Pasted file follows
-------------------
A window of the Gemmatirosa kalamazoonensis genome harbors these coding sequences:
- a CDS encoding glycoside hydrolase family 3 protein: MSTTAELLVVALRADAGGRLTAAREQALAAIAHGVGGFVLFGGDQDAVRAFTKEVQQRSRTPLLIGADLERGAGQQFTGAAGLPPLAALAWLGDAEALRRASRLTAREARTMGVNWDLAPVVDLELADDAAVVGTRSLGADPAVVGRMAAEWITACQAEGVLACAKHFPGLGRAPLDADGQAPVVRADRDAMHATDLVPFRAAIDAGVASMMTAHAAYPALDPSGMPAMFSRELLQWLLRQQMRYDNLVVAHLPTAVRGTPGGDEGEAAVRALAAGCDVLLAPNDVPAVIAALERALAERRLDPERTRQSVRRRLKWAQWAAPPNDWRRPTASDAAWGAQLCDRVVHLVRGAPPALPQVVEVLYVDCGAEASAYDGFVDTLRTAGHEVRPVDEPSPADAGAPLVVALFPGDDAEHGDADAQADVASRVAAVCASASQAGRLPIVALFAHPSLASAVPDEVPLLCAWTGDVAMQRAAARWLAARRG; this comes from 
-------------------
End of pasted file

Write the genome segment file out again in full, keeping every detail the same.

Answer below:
A window of the Gemmatirosa kalamazoonensis genome harbors these coding sequences:
- a CDS encoding glycoside hydrolase family 3 protein: MSTTAELLVVALRADAGGRLTAAREQALAAIAHGVGGFVLFGGDQDAVRAFTKEVQQRSRTPLLIGADLERGAGQQFTGAAGLPPLAALAWLGDAEALRRASRLTAREARTMGVNWDLAPVVDLELADDAAVVGTRSLGADPAVVGRMAAEWITACQAEGVLACAKHFPGLGRAPLDADGQAPVVRADRDAMHATDLVPFRAAIDAGVASMMTAHAAYPALDPSGMPAMFSRELLQWLLRQQMRYDNLVVAHLPTAVRGTPGGDEGEAAVRALAAGCDVLLAPNDVPAVIAALERALAERRLDPERTRQSVRRRLKWAQWAAPPNDWRRPTASDAAWGAQLCDRVVHLVRGAPPALPQVVEVLYVDCGAEASAYDGFVDTLRTAGHEVRPVDEPSPADAGAPLVVALFPGDDAEHGDADAQADVASRVAAVCASASQAGRLPIVALFAHPSLASAVPDEVPLLCAWTGDVAMQRAAARWLAARRG; this comes from 